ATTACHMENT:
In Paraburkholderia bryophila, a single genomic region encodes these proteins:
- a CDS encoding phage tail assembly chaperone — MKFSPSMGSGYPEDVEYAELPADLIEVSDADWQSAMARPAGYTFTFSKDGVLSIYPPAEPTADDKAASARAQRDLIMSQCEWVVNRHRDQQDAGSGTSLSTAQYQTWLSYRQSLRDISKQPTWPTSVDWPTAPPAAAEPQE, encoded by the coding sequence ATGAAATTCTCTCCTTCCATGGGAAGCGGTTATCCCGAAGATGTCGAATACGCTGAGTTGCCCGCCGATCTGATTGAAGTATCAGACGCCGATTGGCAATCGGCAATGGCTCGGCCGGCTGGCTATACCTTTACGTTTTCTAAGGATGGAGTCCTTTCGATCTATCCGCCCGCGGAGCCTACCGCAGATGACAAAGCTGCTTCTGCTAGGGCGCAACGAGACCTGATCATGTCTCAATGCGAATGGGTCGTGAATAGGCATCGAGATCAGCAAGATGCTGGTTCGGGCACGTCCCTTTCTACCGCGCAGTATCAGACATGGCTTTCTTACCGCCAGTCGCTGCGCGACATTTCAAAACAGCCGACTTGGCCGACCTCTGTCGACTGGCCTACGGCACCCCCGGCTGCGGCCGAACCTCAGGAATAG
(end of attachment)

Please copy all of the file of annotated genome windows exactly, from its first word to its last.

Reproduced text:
In Paraburkholderia bryophila, a single genomic region encodes these proteins:
- a CDS encoding phage tail assembly chaperone — MKFSPSMGSGYPEDVEYAELPADLIEVSDADWQSAMARPAGYTFTFSKDGVLSIYPPAEPTADDKAASARAQRDLIMSQCEWVVNRHRDQQDAGSGTSLSTAQYQTWLSYRQSLRDISKQPTWPTSVDWPTAPPAAAEPQE, encoded by the coding sequence ATGAAATTCTCTCCTTCCATGGGAAGCGGTTATCCCGAAGATGTCGAATACGCTGAGTTGCCCGCCGATCTGATTGAAGTATCAGACGCCGATTGGCAATCGGCAATGGCTCGGCCGGCTGGCTATACCTTTACGTTTTCTAAGGATGGAGTCCTTTCGATCTATCCGCCCGCGGAGCCTACCGCAGATGACAAAGCTGCTTCTGCTAGGGCGCAACGAGACCTGATCATGTCTCAATGCGAATGGGTCGTGAATAGGCATCGAGATCAGCAAGATGCTGGTTCGGGCACGTCCCTTTCTACCGCGCAGTATCAGACATGGCTTTCTTACCGCCAGTCGCTGCGCGACATTTCAAAACAGCCGACTTGGCCGACCTCTGTCGACTGGCCTACGGCACCCCCGGCTGCGGCCGAACCTCAGGAATAG